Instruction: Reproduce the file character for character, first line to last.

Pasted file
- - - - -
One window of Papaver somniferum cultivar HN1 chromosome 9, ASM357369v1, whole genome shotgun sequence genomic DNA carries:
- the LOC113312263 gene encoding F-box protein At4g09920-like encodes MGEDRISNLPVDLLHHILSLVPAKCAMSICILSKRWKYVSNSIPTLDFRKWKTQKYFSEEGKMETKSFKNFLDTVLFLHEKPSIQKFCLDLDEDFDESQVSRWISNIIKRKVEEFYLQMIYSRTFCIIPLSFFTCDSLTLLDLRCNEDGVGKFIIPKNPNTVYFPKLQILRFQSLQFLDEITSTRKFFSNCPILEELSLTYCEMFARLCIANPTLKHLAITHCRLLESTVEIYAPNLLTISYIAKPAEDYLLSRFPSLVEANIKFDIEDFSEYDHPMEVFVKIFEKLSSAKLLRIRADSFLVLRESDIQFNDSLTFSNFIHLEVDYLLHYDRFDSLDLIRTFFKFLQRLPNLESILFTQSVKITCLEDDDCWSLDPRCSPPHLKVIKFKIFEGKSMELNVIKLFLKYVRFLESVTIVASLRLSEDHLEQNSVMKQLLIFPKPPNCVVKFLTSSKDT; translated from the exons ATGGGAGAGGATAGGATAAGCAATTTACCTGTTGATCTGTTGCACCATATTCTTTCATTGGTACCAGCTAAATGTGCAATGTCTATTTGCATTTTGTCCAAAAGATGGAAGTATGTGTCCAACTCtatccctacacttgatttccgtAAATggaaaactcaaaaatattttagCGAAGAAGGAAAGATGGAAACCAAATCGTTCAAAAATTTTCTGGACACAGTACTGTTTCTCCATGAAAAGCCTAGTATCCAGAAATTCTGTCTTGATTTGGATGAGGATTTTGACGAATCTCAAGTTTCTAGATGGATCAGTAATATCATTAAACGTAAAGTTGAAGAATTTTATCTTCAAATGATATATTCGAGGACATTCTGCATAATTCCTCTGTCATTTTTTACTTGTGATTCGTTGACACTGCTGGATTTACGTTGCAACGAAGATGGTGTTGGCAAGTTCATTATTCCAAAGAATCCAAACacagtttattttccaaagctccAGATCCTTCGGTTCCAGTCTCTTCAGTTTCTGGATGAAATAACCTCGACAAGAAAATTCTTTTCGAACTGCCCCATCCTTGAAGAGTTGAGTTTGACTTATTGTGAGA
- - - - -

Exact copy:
One window of Papaver somniferum cultivar HN1 chromosome 9, ASM357369v1, whole genome shotgun sequence genomic DNA carries:
- the LOC113312263 gene encoding F-box protein At4g09920-like encodes MGEDRISNLPVDLLHHILSLVPAKCAMSICILSKRWKYVSNSIPTLDFRKWKTQKYFSEEGKMETKSFKNFLDTVLFLHEKPSIQKFCLDLDEDFDESQVSRWISNIIKRKVEEFYLQMIYSRTFCIIPLSFFTCDSLTLLDLRCNEDGVGKFIIPKNPNTVYFPKLQILRFQSLQFLDEITSTRKFFSNCPILEELSLTYCEMFARLCIANPTLKHLAITHCRLLESTVEIYAPNLLTISYIAKPAEDYLLSRFPSLVEANIKFDIEDFSEYDHPMEVFVKIFEKLSSAKLLRIRADSFLVLRESDIQFNDSLTFSNFIHLEVDYLLHYDRFDSLDLIRTFFKFLQRLPNLESILFTQSVKITCLEDDDCWSLDPRCSPPHLKVIKFKIFEGKSMELNVIKLFLKYVRFLESVTIVASLRLSEDHLEQNSVMKQLLIFPKPPNCVVKFLTSSKDT; translated from the exons ATGGGAGAGGATAGGATAAGCAATTTACCTGTTGATCTGTTGCACCATATTCTTTCATTGGTACCAGCTAAATGTGCAATGTCTATTTGCATTTTGTCCAAAAGATGGAAGTATGTGTCCAACTCtatccctacacttgatttccgtAAATggaaaactcaaaaatattttagCGAAGAAGGAAAGATGGAAACCAAATCGTTCAAAAATTTTCTGGACACAGTACTGTTTCTCCATGAAAAGCCTAGTATCCAGAAATTCTGTCTTGATTTGGATGAGGATTTTGACGAATCTCAAGTTTCTAGATGGATCAGTAATATCATTAAACGTAAAGTTGAAGAATTTTATCTTCAAATGATATATTCGAGGACATTCTGCATAATTCCTCTGTCATTTTTTACTTGTGATTCGTTGACACTGCTGGATTTACGTTGCAACGAAGATGGTGTTGGCAAGTTCATTATTCCAAAGAATCCAAACacagtttattttccaaagctccAGATCCTTCGGTTCCAGTCTCTTCAGTTTCTGGATGAAATAACCTCGACAAGAAAATTCTTTTCGAACTGCCCCATCCTTGAAGAGTTGAGTTTGACTTATTGTGAGA